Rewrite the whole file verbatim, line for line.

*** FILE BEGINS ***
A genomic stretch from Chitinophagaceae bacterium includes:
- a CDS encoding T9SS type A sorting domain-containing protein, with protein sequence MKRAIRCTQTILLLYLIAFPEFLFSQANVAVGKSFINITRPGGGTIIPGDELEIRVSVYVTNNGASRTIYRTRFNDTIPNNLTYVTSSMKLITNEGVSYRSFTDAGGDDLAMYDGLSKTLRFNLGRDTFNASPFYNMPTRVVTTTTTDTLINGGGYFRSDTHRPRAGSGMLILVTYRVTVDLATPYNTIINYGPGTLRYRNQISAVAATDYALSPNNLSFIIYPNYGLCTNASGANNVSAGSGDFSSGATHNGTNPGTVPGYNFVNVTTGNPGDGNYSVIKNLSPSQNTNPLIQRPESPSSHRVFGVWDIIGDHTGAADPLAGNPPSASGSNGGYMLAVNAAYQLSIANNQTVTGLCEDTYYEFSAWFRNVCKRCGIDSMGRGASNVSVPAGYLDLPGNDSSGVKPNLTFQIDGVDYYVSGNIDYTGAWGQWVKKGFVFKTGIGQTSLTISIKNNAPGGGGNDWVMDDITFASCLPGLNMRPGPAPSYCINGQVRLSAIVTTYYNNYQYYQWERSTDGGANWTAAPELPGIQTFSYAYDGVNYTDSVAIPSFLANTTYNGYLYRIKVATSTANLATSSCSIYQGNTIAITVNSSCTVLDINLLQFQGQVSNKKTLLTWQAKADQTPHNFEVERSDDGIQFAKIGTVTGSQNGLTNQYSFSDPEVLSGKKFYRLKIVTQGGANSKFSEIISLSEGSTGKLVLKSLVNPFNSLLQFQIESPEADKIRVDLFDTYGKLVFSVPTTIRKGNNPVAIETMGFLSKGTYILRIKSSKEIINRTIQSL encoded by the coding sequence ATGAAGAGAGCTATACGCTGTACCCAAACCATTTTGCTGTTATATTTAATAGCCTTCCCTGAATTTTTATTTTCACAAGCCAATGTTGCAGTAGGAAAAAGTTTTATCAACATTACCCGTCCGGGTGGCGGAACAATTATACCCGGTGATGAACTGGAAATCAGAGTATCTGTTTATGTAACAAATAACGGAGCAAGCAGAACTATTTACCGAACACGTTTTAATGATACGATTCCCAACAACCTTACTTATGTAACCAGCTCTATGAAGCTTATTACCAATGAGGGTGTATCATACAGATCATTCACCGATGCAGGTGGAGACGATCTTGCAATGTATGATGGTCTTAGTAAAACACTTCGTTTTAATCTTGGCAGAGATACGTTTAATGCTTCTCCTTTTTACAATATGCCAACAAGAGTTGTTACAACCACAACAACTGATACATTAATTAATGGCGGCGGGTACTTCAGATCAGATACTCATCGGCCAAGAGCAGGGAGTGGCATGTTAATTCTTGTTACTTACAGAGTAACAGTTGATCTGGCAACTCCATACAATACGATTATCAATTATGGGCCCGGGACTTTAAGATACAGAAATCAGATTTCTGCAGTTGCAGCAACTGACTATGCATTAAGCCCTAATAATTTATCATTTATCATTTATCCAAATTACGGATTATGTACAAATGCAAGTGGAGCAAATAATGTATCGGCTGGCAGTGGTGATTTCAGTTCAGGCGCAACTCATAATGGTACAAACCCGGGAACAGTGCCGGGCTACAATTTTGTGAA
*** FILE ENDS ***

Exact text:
A genomic stretch from Chitinophagaceae bacterium includes:
- a CDS encoding T9SS type A sorting domain-containing protein, with protein sequence MKRAIRCTQTILLLYLIAFPEFLFSQANVAVGKSFINITRPGGGTIIPGDELEIRVSVYVTNNGASRTIYRTRFNDTIPNNLTYVTSSMKLITNEGVSYRSFTDAGGDDLAMYDGLSKTLRFNLGRDTFNASPFYNMPTRVVTTTTTDTLINGGGYFRSDTHRPRAGSGMLILVTYRVTVDLATPYNTIINYGPGTLRYRNQISAVAATDYALSPNNLSFIIYPNYGLCTNASGANNVSAGSGDFSSGATHNGTNPGTVPGYNFVNVTTGNPGDGNYSVIKNLSPSQNTNPLIQRPESPSSHRVFGVWDIIGDHTGAADPLAGNPPSASGSNGGYMLAVNAAYQLSIANNQTVTGLCEDTYYEFSAWFRNVCKRCGIDSMGRGASNVSVPAGYLDLPGNDSSGVKPNLTFQIDGVDYYVSGNIDYTGAWGQWVKKGFVFKTGIGQTSLTISIKNNAPGGGGNDWVMDDITFASCLPGLNMRPGPAPSYCINGQVRLSAIVTTYYNNYQYYQWERSTDGGANWTAAPELPGIQTFSYAYDGVNYTDSVAIPSFLANTTYNGYLYRIKVATSTANLATSSCSIYQGNTIAITVNSSCTVLDINLLQFQGQVSNKKTLLTWQAKADQTPHNFEVERSDDGIQFAKIGTVTGSQNGLTNQYSFSDPEVLSGKKFYRLKIVTQGGANSKFSEIISLSEGSTGKLVLKSLVNPFNSLLQFQIESPEADKIRVDLFDTYGKLVFSVPTTIRKGNNPVAIETMGFLSKGTYILRIKSSKEIINRTIQSL encoded by the coding sequence ATGAAGAGAGCTATACGCTGTACCCAAACCATTTTGCTGTTATATTTAATAGCCTTCCCTGAATTTTTATTTTCACAAGCCAATGTTGCAGTAGGAAAAAGTTTTATCAACATTACCCGTCCGGGTGGCGGAACAATTATACCCGGTGATGAACTGGAAATCAGAGTATCTGTTTATGTAACAAATAACGGAGCAAGCAGAACTATTTACCGAACACGTTTTAATGATACGATTCCCAACAACCTTACTTATGTAACCAGCTCTATGAAGCTTATTACCAATGAGGGTGTATCATACAGATCATTCACCGATGCAGGTGGAGACGATCTTGCAATGTATGATGGTCTTAGTAAAACACTTCGTTTTAATCTTGGCAGAGATACGTTTAATGCTTCTCCTTTTTACAATATGCCAACAAGAGTTGTTACAACCACAACAACTGATACATTAATTAATGGCGGCGGGTACTTCAGATCAGATACTCATCGGCCAAGAGCAGGGAGTGGCATGTTAATTCTTGTTACTTACAGAGTAACAGTTGATCTGGCAACTCCATACAATACGATTATCAATTATGGGCCCGGGACTTTAAGATACAGAAATCAGATTTCTGCAGTTGCAGCAACTGACTATGCATTAAGCCCTAATAATTTATCATTTATCATTTATCCAAATTACGGATTATGTACAAATGCAAGTGGAGCAAATAATGTATCGGCTGGCAGTGGTGATTTCAGTTCAGGCGCAACTCATAATGGTACAAACCCGGGAACAGTGCCGGGCTACAATTTTGTGAA